What is the natural diet of a house mouse?

The aged-old story that tells of the house mouse’s affinity for cheese has led the general population to believe that it is in fact their most loved kind of staple food. However, contrary to popular belief, cheese is only a droplet in the bucket of what the house mouse’s complete natural diet entails. The house mouse (much like any other mouse) actually has quite a voracious appetite. This being the case, of course, they tend to settle their nests near homes where there’s a reliable, constant, and readily available food supply. The house mouse eats a lot, eats almost anything, and eats consistently. It will consume food up to 15 to 20 times per day.

While the house mouse’s regular natural diet then seems to be largely herbivores - meaning that is consumes any kind of fruit, grain or seed from plants- it actually has a much more adaptive biological system. The fact is that mice generally live on herbivores diets, but are actually omnivores- meaning that they eat both meat and plant-based foods. This would incidentally also encapsulate the main reason that wild mice damage large fields of crops. Grasshopper mice are the only exception to the rule when it comes to the whole of the omnivorous mouse-family, being the only fully carnivorous mice.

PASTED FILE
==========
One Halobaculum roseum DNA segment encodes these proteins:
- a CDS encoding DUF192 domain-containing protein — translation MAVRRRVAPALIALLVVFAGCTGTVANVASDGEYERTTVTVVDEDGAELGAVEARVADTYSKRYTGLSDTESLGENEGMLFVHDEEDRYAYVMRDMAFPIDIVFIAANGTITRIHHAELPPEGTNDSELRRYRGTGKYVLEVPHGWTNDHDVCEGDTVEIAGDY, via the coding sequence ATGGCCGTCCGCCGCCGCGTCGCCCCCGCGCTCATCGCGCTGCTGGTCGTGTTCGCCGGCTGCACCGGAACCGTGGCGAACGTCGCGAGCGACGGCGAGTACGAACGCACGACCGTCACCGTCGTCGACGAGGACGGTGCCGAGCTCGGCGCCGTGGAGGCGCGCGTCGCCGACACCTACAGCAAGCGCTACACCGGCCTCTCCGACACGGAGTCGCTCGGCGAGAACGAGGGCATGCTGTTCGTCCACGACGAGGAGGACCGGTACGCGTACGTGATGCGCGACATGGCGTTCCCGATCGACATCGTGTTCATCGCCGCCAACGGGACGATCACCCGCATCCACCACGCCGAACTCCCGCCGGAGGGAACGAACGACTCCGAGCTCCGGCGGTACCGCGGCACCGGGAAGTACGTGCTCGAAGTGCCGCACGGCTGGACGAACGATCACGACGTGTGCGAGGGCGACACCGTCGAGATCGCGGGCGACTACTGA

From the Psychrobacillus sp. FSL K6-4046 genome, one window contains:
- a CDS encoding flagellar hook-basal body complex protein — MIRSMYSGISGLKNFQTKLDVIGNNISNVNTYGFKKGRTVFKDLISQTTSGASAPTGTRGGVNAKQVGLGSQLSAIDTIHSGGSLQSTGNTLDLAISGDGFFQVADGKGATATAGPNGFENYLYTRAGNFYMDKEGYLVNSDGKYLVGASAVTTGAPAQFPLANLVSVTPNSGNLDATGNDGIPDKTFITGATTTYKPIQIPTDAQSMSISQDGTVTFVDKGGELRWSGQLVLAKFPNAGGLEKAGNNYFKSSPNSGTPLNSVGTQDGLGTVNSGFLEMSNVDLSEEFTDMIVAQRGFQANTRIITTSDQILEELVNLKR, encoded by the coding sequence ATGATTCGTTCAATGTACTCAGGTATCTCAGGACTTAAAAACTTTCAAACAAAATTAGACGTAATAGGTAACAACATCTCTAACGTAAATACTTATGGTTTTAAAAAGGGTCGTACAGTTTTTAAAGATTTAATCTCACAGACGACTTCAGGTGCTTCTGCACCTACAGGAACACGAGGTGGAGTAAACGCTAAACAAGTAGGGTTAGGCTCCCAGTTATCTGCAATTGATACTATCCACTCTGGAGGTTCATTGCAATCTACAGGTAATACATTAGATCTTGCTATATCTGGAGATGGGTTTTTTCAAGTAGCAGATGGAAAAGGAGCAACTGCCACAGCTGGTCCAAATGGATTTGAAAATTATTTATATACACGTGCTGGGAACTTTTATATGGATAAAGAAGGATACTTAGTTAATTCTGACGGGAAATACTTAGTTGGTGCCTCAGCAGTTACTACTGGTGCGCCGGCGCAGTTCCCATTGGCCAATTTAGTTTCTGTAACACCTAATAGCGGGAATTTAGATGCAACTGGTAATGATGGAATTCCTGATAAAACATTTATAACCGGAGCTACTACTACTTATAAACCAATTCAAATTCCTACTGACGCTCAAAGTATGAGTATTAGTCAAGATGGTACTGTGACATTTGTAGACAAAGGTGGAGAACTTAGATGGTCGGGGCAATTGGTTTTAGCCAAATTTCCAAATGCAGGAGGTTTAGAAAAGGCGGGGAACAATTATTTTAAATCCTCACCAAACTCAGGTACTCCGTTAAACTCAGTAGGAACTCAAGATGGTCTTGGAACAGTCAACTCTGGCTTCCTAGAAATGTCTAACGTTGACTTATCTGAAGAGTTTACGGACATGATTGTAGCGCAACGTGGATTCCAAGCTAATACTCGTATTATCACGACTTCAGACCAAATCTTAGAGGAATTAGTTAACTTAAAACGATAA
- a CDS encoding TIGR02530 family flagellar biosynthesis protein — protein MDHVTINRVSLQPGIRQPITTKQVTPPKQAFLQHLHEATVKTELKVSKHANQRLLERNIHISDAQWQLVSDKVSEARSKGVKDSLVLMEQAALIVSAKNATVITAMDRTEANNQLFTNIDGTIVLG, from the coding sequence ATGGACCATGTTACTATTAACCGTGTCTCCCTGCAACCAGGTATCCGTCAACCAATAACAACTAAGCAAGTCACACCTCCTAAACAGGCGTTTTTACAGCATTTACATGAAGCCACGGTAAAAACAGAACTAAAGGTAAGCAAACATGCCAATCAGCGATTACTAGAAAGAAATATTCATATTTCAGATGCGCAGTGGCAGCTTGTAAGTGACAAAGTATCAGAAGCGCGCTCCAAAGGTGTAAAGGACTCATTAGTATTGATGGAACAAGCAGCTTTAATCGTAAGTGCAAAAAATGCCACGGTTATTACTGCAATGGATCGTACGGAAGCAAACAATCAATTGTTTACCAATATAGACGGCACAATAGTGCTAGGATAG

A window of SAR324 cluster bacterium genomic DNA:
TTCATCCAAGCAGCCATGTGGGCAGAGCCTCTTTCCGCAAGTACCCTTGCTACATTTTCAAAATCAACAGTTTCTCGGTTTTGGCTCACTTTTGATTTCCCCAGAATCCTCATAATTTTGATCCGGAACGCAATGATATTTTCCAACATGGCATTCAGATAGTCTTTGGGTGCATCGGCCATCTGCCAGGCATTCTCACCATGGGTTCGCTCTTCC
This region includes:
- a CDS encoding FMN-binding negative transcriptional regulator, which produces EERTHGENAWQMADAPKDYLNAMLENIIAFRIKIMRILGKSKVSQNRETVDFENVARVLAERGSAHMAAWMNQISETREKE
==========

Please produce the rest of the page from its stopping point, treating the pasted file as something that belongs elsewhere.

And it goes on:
The house mouse, in particular, adapts well to urban areas and are well known for eating virtually all types of food scraps. In captivity though, mice (including the domesticated house mouse) are commonly fed a commercial pelleted mouse diet. Important to note that although these diets are nutritionally complete, they still need a large variety of vegetables. Food intake is approximately 15 g per 100 g of body weight per day; water intake is approximately 15 ml per 100 g of body weight per day.

In times of need, when there’s no readily available food sources and/or food is scarce, the house mouse will resort to eating the dead bodies of other mice, and have also been observed to start self-cannibalising by eating their tails during starvation. Luckily for the house mouse, in these times of need it also has the consistent ability to synthesize its own Vitamin C, which is a unique ability as opposed to guinea pigs who are unable to do this. Yes, the house mouse is a diligent, adaptive and versatile creature with many tastes of sorts. It does not discriminate between foods and is only out to eat as much as possible, of whatever is available, in order to stay alive and well. A house mouse’s diet, for all these reason, is well rounded and absolutely well suited to the inquisitive and go-getting nature of the animal.

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